The Rt. Rev. Todd Ousley, the Church’s bishop for pastoral development, told TLC: “Failure to receive consents is very, very rare.” In addition to Lawrence, there have been only two instances since 2006: Haiti in 2018, after an election with credible allegations of misconduct, and Northern Michigan in 2009.
In the latter case, a bishop-elect was rejected for not being orthodox enough. The Rev. Kevin Thew Forrester fell short of success in 2009 because of his “decade-long practice of Zen meditation, changes he made to baptism rites, and ideas he espoused about salvation, including the existence of multiple paths to God,” according to a Religion News Service article at the time.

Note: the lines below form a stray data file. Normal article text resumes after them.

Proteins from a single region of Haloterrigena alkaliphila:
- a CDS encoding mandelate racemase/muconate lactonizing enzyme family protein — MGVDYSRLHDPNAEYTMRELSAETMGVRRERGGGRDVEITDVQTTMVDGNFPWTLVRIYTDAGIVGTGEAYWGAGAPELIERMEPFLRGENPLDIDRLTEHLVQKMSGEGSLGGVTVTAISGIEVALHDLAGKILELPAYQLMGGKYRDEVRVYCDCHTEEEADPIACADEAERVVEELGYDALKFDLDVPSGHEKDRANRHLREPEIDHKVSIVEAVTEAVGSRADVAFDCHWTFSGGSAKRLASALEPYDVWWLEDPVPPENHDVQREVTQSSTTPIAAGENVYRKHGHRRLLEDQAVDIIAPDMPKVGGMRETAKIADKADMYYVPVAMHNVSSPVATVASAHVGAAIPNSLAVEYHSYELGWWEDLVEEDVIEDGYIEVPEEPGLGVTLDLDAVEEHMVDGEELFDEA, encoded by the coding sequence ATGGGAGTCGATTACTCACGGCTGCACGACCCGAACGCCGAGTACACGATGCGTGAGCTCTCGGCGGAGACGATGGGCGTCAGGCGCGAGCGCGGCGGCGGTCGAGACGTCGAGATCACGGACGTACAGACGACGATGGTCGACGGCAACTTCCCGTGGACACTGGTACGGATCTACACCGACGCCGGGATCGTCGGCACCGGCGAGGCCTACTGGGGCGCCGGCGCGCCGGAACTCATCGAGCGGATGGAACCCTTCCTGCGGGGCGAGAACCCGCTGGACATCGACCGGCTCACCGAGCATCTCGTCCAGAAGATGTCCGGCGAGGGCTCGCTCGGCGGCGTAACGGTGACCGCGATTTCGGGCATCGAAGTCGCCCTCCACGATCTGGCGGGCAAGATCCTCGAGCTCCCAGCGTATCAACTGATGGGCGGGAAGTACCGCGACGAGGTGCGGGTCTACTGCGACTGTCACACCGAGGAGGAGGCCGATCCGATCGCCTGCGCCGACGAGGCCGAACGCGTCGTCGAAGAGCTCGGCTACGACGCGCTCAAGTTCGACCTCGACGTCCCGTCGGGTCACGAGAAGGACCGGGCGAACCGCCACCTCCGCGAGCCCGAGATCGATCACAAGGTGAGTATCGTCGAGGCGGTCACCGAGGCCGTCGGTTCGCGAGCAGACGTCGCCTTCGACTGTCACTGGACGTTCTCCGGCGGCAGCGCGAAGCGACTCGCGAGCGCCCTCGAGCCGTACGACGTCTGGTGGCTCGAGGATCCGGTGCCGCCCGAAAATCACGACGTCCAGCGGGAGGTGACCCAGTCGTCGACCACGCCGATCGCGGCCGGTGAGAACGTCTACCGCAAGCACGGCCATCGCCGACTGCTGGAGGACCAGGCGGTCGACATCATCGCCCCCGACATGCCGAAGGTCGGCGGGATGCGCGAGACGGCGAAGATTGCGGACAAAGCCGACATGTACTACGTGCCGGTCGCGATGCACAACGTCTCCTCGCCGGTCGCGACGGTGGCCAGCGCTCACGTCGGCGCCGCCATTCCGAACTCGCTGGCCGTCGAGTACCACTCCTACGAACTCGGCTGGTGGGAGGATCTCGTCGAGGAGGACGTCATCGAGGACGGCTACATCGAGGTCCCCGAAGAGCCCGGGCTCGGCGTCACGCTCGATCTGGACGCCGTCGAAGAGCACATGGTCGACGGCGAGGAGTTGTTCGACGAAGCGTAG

Regarding concerns about an Albany election, “we believe that there is a way forward for Albany as an orthodox diocese within the Episcopal Church,” Garno wrote. “As long as that is true, then we are confident we should be able to receive adequate consents.”
The Diocese of Albany will be spared years of property lawsuits that continue to afflict some of the dioceses that have been split. Michaels, the assistant attorney general, said state trust law makes it clear that the church buildings belong to the diocese, and Garno said the departing priests have no intention to challenge that.
Mark Michael contributed reporting to this article.